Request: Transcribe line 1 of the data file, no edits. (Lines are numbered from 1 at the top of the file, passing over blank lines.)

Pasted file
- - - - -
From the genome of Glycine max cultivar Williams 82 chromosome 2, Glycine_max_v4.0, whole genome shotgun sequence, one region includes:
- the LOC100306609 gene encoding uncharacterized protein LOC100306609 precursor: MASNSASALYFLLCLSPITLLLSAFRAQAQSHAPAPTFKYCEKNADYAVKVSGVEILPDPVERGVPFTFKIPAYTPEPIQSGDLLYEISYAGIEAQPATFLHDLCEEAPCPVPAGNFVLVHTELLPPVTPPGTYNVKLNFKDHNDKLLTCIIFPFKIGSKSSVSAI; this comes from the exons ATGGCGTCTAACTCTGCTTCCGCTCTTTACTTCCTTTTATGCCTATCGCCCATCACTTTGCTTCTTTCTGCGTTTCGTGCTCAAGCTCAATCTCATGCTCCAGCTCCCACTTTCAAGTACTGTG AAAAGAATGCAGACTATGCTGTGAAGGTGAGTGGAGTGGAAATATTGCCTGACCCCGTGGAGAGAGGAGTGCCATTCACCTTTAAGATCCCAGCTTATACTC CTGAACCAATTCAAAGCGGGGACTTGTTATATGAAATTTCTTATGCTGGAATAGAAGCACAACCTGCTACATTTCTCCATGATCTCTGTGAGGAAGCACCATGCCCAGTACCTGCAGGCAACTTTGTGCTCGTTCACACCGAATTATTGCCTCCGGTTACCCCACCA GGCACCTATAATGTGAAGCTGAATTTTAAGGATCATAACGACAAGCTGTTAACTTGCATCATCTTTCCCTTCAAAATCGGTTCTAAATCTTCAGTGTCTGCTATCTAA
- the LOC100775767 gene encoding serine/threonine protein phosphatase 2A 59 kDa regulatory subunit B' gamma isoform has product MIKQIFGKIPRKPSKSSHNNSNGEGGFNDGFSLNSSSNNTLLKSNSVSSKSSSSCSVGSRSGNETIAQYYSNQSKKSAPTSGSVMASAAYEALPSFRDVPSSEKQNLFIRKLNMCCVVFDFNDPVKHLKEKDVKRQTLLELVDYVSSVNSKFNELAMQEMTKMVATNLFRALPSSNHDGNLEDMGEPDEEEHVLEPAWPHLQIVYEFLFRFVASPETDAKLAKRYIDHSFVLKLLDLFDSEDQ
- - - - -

From the genome of Glycine max cultivar Williams 82 chromosome 2, Glycine_max_v4.0, whole genome shotgun sequence, one region includes: